About This Episode
Today we’re joined by David Ha, a research scientist at Google.
In nature, there are many examples of “bottlenecks”, or constraints, that have shaped our development as a species. Building upon this idea, David posits that these same evolutionary bottlenecks could work when training neural network models as well. In our conversation with David, we cover a TON of ground, including the aforementioned biological inspiration for his work, then digging deeper into the different types of constraints he’s applied to ML systems. We explore abstract generative models and how advanced training agents inside of generative models has become, and quite a few papers including Neuroevolution of self-interpretable agents, World Models and Attention for Reinforcement Learning, and The Sensory Neuron as a Transformer: Permutation-Invariant Neural Networks for Reinforcement Learning.
This interview is Nerd Alert certified, so get your notes ready!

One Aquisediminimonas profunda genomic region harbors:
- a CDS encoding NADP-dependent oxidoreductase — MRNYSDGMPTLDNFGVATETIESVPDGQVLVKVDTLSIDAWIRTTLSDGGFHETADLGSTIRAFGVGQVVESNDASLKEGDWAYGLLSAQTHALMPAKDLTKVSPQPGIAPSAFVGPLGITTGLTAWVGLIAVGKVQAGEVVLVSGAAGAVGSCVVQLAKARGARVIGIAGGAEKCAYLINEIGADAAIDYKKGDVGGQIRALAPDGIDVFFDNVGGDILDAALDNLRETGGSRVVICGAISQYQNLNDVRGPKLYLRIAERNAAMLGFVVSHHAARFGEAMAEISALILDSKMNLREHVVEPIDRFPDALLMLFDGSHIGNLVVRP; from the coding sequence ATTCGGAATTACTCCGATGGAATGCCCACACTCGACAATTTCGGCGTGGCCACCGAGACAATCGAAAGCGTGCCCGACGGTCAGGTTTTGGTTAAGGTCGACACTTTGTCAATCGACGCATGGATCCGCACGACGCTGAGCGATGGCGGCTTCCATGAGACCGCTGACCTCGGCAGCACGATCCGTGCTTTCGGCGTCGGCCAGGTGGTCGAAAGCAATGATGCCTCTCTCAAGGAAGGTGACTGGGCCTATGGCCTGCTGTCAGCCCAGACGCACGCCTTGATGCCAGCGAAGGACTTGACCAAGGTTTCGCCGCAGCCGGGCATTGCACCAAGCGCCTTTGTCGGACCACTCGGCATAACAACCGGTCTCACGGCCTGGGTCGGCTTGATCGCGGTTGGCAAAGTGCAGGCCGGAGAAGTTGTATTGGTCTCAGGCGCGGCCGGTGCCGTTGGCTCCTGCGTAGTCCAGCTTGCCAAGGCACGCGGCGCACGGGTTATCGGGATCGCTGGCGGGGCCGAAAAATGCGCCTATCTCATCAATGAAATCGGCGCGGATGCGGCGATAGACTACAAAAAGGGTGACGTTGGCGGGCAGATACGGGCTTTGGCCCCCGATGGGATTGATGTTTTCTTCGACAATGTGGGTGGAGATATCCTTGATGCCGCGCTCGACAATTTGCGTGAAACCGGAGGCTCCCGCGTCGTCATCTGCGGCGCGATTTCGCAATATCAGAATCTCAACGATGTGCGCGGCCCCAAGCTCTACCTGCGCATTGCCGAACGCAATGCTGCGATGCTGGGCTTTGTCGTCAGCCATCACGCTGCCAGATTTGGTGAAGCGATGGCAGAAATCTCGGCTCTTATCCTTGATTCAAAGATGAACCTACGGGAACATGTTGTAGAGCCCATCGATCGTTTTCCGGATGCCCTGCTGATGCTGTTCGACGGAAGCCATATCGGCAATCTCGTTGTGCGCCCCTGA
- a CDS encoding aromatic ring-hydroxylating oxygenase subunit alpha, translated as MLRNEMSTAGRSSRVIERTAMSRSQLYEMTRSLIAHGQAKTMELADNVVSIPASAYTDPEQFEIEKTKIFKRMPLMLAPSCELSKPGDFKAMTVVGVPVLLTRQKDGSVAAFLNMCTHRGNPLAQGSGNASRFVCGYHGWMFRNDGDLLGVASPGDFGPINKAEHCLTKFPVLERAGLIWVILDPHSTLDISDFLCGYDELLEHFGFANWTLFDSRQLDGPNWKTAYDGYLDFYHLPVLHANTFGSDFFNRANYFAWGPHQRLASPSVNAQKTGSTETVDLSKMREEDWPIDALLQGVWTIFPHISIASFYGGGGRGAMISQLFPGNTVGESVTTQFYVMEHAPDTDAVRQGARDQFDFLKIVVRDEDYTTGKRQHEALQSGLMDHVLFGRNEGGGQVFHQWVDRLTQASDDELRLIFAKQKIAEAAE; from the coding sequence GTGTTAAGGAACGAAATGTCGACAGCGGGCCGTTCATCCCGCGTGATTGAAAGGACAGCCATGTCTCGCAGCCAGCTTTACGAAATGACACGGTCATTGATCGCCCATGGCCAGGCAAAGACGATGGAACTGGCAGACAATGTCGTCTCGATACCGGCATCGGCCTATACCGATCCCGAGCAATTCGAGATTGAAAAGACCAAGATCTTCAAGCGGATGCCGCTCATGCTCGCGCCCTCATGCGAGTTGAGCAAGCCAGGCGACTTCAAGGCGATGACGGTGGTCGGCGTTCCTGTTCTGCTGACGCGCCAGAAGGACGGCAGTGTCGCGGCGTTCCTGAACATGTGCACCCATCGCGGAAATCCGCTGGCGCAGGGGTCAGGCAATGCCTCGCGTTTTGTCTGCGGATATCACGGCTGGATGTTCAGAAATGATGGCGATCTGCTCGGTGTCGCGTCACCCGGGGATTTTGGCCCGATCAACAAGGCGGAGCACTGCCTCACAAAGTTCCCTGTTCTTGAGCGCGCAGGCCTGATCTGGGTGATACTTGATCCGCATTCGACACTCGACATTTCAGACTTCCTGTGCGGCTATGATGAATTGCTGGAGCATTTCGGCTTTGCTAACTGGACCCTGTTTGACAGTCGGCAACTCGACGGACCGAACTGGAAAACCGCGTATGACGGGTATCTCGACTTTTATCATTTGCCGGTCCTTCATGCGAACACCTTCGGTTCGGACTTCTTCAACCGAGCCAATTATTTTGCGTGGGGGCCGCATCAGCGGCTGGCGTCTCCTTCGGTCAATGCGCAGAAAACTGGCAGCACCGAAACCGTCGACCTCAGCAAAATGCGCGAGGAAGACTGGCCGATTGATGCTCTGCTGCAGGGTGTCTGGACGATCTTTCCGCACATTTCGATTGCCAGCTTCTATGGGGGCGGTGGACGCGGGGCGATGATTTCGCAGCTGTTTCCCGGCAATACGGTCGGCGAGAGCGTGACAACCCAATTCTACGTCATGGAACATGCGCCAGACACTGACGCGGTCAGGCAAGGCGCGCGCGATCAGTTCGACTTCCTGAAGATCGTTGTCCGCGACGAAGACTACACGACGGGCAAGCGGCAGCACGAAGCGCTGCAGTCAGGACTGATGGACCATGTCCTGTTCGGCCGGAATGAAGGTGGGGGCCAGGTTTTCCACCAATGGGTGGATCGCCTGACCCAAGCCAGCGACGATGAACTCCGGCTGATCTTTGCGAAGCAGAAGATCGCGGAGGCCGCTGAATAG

PS. David is one of our favorite follows on Twitter (@hardmaru), so check him out and share your thoughts on this interview and his work!
Watch on Youtube
Connect with David!
- Google Scholar
- Blog: Using Selective Attention in Reinforcement Learning Agents
- Blog: Exploring Weight Agnostic Neural Networks
- Blog: Generating Large Images from Latent Vectors
- Blog: Teaching Machines to Draw
- Paper: Weight Agnostic Neural Networks
- Paper: World Models
- Paper: Neuroevolution of Self-Interpretable Agents
- Video: selective attention test
- Paper: Permutation-Invariant Neural Networks for Reinforcement Learning
- Article: The backwards brain bicycle: un-doing understanding
- #94 – Neuroevolution: Evolving Novel Neural Network Architectures w/ Kenneth Stanley
- #119 – Adversarial Attacks Against Reinforcement Learning Agents w/ Ian Goodfellow and Sandy Huang
- Introducing PlaNet: A Deep Planning Network for Reinforcement Learning
- Sketch-RNN – Paper: A Neural Representation of Sketch Drawings
- Paper: Continuous-Discrete Reinforcement Learning for Hybrid Control in Robotics
- Paper: Simple random search provides a competitive approach to reinforcement learning
- Paper: Set Transformer: A Framework for Attention-based Permutation-Invariant Neural Networks
- Paul Bach-y-Rita